Astrophysics (index)

Galaxy Main Sequence

(Galactic Main Sequence, Star Formation Main Sequence, SF Main Sequence)
(relation between galaxies' star formation and stellar mass)

Galaxy Main Sequence (or Galactic Main Sequence or Star Formation Main Sequence or SF Main Sequence) is a term for the relationship between a Galaxy's Star Formation (SF) and its stellar mass. The term Galaxy Diagram can refer to a graph showing the relationship, much like the H-R Diagram (HRD) does for Main Sequence Stars. When plotted on a log-log graph, galaxies fall close to a straight line, indicating SFR = constant x Stellar Massconstant for two constants. The plot can also be Color versus Galaxy Magnitude, a Galaxy Color Magnitude Diagram.

The term Main Sequence Galaxy (MS Galaxy) indicates a galaxy that fits the relationship, which generally holds. Starburst Galaxies are an exception: they have a higher Star Formation Rate (SFR) and their plot forms another straight line indicating a similar function with different constants. Some gas-poor galaxies such as such as some ellipticals form another exception with a lower rate, and are known as Quenched Galaxies. The area of the plot between Main Sequence Galaxies and Quenched Galaxies has fewer galaxies, and has been named the Green Valley, the few galaxies there presumed to have less than normal star formation but more than that of quenched galaxies. The Milky Way and Andromeda (M31) are thought be Green Valley Galaxies.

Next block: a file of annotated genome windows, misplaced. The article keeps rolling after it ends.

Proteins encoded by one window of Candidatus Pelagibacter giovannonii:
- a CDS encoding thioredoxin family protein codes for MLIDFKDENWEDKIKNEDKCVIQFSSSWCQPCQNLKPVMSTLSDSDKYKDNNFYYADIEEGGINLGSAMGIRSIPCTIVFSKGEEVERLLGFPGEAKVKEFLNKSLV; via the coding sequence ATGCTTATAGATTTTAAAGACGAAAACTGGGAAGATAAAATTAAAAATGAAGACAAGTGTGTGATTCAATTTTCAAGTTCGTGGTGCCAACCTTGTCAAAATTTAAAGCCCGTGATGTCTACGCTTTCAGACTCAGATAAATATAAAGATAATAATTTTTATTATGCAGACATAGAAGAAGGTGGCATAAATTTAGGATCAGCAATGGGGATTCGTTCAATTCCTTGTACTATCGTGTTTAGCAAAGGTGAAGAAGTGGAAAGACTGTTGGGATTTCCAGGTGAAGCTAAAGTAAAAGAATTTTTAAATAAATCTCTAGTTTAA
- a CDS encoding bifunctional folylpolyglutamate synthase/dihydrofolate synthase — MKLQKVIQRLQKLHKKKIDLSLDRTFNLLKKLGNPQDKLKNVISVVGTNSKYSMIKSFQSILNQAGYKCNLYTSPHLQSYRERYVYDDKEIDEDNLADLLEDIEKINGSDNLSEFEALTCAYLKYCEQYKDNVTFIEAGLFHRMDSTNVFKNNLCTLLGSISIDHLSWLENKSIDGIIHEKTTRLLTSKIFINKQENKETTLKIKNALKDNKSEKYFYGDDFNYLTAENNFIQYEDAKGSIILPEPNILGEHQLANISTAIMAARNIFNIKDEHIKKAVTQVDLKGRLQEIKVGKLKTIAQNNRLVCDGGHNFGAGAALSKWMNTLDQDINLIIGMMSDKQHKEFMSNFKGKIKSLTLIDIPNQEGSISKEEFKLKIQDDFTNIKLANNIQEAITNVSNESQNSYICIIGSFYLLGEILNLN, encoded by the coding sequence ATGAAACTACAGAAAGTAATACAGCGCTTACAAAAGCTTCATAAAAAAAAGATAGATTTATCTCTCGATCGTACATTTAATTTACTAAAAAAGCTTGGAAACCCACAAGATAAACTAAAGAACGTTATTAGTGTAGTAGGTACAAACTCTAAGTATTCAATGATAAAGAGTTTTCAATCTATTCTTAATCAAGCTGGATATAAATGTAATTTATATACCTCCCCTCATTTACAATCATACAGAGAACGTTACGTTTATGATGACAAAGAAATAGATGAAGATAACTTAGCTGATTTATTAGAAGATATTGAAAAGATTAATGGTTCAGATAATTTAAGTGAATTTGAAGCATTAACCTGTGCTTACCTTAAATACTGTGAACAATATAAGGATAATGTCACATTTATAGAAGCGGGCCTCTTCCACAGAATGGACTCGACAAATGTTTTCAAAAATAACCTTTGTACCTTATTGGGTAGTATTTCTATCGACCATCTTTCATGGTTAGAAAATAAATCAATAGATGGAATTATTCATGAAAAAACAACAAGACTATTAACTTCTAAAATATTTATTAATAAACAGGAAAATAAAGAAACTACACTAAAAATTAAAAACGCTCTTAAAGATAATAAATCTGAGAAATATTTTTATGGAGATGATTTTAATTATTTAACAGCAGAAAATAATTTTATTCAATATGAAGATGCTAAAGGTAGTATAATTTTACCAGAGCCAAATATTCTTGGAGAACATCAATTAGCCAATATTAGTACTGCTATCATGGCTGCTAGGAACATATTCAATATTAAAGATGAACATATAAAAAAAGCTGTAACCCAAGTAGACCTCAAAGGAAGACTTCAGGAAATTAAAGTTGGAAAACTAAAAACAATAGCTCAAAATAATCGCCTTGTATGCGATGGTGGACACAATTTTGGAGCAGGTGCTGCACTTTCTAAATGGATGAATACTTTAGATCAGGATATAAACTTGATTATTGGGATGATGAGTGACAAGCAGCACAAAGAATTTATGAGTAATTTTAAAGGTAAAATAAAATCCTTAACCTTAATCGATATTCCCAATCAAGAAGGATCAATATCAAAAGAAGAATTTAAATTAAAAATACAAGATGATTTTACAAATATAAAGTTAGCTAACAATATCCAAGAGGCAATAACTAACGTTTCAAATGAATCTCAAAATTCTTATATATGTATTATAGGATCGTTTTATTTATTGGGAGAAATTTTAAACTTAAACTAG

An assumption is that starbursts are caused by mergers or other occasions when gas is pushed together, and galaxies with low star formation rates are those that have lost their gas.

(galaxies,stellar mass,star formation rate,stars,relation)